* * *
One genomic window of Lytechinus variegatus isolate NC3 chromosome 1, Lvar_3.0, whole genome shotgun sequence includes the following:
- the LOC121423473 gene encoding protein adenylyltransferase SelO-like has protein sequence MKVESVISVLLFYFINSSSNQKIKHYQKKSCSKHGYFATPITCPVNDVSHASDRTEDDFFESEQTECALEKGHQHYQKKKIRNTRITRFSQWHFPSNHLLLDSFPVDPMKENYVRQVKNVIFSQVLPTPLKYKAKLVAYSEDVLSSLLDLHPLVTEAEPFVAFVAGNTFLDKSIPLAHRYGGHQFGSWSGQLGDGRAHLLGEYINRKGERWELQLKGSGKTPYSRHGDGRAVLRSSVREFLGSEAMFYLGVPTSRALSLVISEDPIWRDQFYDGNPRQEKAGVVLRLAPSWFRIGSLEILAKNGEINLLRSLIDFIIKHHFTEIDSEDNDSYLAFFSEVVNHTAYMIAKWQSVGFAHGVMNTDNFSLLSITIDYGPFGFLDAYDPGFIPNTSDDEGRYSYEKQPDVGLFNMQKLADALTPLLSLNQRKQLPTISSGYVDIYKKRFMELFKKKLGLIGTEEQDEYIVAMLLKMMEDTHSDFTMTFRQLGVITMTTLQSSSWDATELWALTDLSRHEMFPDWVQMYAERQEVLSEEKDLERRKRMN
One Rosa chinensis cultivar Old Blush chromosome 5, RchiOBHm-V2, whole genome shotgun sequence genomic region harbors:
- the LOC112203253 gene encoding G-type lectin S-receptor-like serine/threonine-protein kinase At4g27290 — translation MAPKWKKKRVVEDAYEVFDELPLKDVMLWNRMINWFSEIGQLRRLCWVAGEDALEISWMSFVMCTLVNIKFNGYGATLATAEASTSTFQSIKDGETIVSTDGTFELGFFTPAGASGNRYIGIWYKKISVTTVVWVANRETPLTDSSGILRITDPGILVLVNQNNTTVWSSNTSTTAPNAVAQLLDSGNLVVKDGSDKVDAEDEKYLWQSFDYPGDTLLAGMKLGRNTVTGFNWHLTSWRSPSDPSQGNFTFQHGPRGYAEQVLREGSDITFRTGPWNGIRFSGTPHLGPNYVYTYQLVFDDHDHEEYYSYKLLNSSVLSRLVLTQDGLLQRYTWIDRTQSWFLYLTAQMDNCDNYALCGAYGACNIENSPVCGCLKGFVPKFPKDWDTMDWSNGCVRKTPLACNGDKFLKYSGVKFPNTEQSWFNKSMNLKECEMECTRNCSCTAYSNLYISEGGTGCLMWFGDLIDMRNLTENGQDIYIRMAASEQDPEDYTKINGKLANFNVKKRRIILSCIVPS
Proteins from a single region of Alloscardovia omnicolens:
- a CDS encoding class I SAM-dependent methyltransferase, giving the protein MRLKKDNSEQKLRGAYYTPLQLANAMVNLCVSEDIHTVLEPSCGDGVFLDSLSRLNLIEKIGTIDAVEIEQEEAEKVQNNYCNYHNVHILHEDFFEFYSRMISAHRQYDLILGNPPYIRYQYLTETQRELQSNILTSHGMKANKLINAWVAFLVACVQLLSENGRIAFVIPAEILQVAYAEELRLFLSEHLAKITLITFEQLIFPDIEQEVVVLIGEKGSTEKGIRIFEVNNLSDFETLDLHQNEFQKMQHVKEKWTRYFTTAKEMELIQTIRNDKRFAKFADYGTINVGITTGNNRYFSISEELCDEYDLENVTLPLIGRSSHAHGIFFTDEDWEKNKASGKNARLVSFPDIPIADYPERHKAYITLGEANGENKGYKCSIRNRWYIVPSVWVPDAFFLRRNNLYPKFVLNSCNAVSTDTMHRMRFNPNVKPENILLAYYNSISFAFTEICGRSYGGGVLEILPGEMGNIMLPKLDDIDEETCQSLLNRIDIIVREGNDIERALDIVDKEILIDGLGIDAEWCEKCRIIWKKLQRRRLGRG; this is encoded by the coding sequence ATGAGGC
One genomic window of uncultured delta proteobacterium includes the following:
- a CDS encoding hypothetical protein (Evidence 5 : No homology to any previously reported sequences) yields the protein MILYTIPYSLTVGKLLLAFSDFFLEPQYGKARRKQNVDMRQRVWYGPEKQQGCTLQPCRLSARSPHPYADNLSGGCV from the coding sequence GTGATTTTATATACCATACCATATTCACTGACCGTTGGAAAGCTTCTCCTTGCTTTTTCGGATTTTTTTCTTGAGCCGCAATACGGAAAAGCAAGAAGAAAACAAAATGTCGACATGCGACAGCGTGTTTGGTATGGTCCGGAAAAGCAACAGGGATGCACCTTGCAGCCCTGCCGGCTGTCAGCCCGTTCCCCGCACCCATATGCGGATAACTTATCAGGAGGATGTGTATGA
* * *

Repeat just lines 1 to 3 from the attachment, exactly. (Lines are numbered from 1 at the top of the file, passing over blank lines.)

One genomic window of Lytechinus variegatus isolate NC3 chromosome 1, Lvar_3.0, whole genome shotgun sequence includes the following:
- the LOC121423473 gene encoding protein adenylyltransferase SelO-like has protein sequence MKVESVISVLLFYFINSSSNQKIKHYQKKSCSKHGYFATPITCPVNDVSHASDRTEDDFFESEQTECALEKGHQHYQKKKIRNTRITRFSQWHFPSNHLLLDSFPVDPMKENYVRQVKNVIFSQVLPTPLKYKAKLVAYSEDVLSSLLDLHPLVTEAEPFVAFVAGNTFLDKSIPLAHRYGGHQFGSWSGQLGDGRAHLLGEYINRKGERWELQLKGSGKTPYSRHGDGRAVLRSSVREFLGSEAMFYLGVPTSRALSLVISEDPIWRDQFYDGNPRQEKAGVVLRLAPSWFRIGSLEILAKNGEINLLRSLIDFIIKHHFTEIDSEDNDSYLAFFSEVVNHTAYMIAKWQSVGFAHGVMNTDNFSLLSITIDYGPFGFLDAYDPGFIPNTSDDEGRYSYEKQPDVGLFNMQKLADALTPLLSLNQRKQLPTISSGYVDIYKKRFMELFKKKLGLIGTEEQDEYIVAMLLKMMEDTHSDFTMTFRQLGVITMTTLQSSSWDATELWALTDLSRHEMFPDWVQMYAERQEVLSEEKDLERRKRMN
One Rosa chinensis cultivar Old Blush chromosome 5, RchiOBHm-V2, whole genome shotgun sequence genomic region harbors: